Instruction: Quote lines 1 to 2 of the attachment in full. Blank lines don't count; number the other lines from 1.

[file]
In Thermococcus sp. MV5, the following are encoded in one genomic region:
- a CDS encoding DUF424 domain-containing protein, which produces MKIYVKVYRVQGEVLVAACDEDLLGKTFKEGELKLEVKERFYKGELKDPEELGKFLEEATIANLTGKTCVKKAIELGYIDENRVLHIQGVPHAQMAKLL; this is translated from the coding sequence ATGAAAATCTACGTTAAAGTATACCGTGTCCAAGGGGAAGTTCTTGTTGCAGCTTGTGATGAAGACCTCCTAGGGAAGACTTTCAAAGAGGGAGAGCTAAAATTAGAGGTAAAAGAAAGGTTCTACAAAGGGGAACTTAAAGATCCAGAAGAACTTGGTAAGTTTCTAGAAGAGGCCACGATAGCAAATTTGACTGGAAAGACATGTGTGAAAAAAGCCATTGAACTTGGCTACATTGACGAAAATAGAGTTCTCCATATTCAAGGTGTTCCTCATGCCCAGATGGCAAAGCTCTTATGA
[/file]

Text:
In Thermococcus sp. MV5, the following are encoded in one genomic region:
- a CDS encoding DUF424 domain-containing protein, which produces MKIYVKVYRVQGEVLVAACDEDLLGKTFKEGELKLEVKERFYKGELKDPEELGKFLEEATIANLTGKTCVKKAIELGYIDENRVLHIQGVPHAQMAKLL; this is translated from the coding sequence ATGAAAATCTACGTTAAAGTATACCGTGTCCAAGGGGAAGTTCTTGTTGCAGCTTGTGATGAAGACCTCCTAGGGAAGACTTTCAAAGAGGGAGAGCTAAAATTAGAGGTAAAAGAAAGGTTCTACAAAGGGGAACTTAAAGATCCAGAAGAACTTGGTAAGTTTCTAGAAGAGGCCACGATAGCAAATTTGACTGGAAAGACATGTGTGAAAAAAGCCATTGAACTTGGCTACATTGACGAAAATAGAGTTCTCCATATTCAAGGTGTTCCTCATGCCCAGATGGCAAAGCTCTTATGA